John Pashe designed The Rolling Stones’ iconic “tongue and lip” logo in 1971, as well as four concert posters between 1970 and 1974. Each of his posters for the band is a paean to the Art Deco transportation designs of the 1920s and 30s, reinterpreted with a post-Haight Ashbury flourish.Learn more ›
An unexpectedly lyrical and artistic image promoting travel to New York City. The reflection of the city’s skyscrapers in the lake and the soft, pastel-like rendering of the image are both sophisticated and charming.Learn more ›
Founded in 1880, Spyker (originally spelled Spijker) was a Dutch carriage manufacturer that quickly entered the automobile business. This fashionable evening graphic perfectly embodies the height of elegance and refinement so essential to the brand’s image.Learn more ›
The resort of Trouville advertises its newest attraction, a large public swimming pool, complete with diving boards of various degrees of acrophobia attacks. The symphony of blues which Molusson chooses to dominate the design is resoundingly cool and calming.Learn more ›
A figure of much controversy, Joe Camel originally made headlines in January of 1980 when the Chambre Correctionelle de Paris ruled that the design violated French law, allowing only the package or its trademark to be shown but no one physically smoking. Years later, he would again figure in the news when a war was waged against his ability to specifically target children.Learn more ›
This is Savignac’s most celebrated poster; its importance to his career is made clear in the first words of his autobiography: “I was born as the age of 41, weaned on the udder of the Monsavon cow.” The design lets us know in no uncertain terms that this Procter & Gamble soap is made with milk. As an accurate picture of how that’s accomplished, it leaves something to be desired; as a delightful poster, nothing. Savignac was the enfant terrible of French poster art, who, along with Bernard Villemot, had more impact on that country’s graphics of the past forty years than any other artist. As for his style, there are no displays of technical virtuosity that might compete with the wit-only disarmingly simple, almost childish brushwork, basic colors and uncluttered design.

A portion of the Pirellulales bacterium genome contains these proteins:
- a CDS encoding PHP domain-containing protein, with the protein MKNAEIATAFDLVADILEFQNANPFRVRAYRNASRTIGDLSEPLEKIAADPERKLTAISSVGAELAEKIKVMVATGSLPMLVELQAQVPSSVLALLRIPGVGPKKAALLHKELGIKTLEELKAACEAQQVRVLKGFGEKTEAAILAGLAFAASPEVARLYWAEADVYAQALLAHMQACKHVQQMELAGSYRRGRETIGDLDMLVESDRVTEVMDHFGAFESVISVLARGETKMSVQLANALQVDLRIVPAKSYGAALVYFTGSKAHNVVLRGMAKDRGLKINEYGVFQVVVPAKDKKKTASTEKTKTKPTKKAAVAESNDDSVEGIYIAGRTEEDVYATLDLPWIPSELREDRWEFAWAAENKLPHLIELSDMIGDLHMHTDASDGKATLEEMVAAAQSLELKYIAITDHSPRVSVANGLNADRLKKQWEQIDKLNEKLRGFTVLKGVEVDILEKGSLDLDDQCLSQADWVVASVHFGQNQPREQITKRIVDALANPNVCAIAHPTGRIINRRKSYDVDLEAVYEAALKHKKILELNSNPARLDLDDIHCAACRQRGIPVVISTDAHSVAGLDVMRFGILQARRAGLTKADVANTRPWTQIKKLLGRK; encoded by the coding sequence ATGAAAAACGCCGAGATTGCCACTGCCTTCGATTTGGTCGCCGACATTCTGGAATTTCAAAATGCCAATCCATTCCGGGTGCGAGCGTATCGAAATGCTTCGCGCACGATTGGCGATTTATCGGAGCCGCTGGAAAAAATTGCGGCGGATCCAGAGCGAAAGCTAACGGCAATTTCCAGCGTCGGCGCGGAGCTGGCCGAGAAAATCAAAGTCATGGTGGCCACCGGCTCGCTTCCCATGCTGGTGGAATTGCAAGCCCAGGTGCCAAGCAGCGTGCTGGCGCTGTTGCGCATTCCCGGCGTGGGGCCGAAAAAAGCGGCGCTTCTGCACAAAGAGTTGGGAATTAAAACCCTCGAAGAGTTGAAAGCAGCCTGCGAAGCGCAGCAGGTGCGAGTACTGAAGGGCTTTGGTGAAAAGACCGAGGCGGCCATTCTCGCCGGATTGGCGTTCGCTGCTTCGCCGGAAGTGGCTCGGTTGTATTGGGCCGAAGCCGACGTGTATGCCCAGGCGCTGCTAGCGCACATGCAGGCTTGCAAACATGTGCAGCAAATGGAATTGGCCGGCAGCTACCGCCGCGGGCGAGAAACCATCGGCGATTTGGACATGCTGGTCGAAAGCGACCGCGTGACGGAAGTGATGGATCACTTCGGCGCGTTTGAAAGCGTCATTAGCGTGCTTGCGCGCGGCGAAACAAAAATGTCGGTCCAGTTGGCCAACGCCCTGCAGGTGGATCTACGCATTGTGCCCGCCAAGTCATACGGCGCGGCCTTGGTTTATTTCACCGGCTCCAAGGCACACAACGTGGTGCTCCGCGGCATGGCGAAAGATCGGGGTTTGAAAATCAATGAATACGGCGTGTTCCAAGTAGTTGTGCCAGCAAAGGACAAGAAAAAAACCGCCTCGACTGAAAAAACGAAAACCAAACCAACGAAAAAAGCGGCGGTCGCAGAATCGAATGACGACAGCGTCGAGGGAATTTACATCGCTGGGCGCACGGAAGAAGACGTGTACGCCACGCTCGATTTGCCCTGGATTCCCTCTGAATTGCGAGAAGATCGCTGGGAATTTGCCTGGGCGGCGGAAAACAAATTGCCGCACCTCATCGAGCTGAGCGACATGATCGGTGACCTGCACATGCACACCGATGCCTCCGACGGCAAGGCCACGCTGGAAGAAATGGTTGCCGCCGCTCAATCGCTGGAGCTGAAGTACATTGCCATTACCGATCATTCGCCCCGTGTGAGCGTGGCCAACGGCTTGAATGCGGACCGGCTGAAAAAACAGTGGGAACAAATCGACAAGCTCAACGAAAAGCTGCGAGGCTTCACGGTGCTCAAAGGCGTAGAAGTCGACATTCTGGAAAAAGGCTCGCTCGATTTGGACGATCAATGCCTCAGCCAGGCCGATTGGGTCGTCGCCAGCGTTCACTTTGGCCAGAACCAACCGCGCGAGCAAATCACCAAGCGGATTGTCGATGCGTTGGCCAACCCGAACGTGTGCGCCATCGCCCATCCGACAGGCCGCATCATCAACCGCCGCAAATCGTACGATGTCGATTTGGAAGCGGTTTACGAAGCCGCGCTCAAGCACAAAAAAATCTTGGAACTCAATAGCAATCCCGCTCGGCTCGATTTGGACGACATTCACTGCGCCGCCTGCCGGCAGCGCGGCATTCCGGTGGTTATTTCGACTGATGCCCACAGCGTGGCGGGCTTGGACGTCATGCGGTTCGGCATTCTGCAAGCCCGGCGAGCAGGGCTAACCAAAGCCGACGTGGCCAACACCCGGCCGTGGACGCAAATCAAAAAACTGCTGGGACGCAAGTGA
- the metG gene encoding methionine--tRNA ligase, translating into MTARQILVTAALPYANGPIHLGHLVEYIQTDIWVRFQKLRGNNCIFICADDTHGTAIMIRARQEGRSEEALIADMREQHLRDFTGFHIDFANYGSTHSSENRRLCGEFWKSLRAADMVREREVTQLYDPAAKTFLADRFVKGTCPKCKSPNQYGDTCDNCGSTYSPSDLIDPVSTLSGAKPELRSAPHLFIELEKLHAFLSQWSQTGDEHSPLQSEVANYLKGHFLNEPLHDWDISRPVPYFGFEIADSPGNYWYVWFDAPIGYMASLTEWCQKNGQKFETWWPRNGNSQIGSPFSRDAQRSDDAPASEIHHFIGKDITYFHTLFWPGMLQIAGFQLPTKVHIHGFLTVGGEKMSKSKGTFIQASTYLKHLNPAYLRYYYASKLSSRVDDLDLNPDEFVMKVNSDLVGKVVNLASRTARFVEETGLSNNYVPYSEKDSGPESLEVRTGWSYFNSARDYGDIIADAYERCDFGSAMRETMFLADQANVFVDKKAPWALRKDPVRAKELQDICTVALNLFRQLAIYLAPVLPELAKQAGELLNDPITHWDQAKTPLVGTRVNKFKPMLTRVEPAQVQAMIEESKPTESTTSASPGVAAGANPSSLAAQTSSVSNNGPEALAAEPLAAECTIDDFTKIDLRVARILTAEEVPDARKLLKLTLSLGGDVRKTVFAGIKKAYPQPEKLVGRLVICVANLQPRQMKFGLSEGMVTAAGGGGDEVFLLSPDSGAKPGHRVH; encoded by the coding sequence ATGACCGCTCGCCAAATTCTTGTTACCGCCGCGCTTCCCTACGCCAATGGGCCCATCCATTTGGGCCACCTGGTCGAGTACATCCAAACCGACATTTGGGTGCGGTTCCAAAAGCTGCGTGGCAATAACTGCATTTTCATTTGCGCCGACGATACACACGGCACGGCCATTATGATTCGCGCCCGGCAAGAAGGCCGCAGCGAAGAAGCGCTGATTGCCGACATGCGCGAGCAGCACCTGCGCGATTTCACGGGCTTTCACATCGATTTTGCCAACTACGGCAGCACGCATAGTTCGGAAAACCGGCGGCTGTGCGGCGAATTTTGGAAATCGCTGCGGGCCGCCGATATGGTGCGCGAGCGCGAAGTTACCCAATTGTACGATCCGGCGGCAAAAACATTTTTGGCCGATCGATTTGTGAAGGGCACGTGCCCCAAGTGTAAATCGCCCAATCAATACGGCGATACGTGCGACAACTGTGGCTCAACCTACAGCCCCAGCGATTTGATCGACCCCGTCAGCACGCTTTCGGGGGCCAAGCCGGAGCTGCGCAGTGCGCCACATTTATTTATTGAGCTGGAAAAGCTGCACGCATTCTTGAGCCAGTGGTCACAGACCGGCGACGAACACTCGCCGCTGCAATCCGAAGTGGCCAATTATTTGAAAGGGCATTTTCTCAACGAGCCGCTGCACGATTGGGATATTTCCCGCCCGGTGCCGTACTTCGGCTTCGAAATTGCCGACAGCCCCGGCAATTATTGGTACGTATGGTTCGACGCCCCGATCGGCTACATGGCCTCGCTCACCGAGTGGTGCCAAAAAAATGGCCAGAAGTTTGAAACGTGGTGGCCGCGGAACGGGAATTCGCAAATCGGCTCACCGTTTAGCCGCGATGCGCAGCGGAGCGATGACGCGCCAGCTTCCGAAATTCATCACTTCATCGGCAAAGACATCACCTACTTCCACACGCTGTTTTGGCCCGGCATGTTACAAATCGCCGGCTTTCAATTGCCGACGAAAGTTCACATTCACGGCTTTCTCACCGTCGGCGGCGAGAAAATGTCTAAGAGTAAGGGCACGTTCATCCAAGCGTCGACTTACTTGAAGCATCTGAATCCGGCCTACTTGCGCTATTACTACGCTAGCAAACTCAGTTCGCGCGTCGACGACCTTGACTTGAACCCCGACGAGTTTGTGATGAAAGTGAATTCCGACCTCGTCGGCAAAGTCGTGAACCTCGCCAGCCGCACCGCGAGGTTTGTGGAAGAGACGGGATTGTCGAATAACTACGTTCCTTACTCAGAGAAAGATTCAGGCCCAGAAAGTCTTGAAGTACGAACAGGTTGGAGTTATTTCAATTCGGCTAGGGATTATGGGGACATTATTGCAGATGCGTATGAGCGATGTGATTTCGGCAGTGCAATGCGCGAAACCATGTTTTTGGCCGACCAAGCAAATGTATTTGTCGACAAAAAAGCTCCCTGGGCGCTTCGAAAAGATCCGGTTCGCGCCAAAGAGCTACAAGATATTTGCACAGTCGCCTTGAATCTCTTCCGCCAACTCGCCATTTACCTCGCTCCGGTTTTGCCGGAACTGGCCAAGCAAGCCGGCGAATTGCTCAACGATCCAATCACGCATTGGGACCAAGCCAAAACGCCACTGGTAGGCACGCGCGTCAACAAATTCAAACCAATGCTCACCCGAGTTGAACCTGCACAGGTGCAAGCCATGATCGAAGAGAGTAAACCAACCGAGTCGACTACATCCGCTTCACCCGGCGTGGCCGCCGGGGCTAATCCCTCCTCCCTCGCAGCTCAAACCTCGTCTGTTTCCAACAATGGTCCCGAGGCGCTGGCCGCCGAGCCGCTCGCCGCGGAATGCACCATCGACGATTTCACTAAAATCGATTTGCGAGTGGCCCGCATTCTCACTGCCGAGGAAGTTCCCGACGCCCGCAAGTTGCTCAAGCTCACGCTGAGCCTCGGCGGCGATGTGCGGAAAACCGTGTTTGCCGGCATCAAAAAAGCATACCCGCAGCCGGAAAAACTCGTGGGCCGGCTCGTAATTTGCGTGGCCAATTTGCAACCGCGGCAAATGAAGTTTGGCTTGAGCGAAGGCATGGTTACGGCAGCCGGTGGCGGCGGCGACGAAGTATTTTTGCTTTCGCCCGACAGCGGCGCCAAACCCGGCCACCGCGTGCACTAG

Bibliographie: “Savignac affichiste”, n°314a, p.299
Musée de l’Affiche – Exposition “trois siècles d’affiches françaises”, n°103
“Les réclames des années 50 “,p.54
“Savignac de A à Z “, p.21Learn more ›
In the period between the wars, Roger Broders was the finest designer of French travel posters. Many, including many of his best, were for the French railways-in fact, the majority of them were for a single company: the Paris-Lyon-Mediterranee. “Broders loved to include his family in little ways in certain posters” (Broders p. 11). The design on this luxurious beach-goer’s wrap was likely modeled after a textile design originally made by Broders’ wife, Marguerite.
Bibliographie: “Broders. Travel posters” p. 39
“Voyages. Les affiches de R.Broders” p.97
“Le train à l’affiche n°242 p.113Learn more ›
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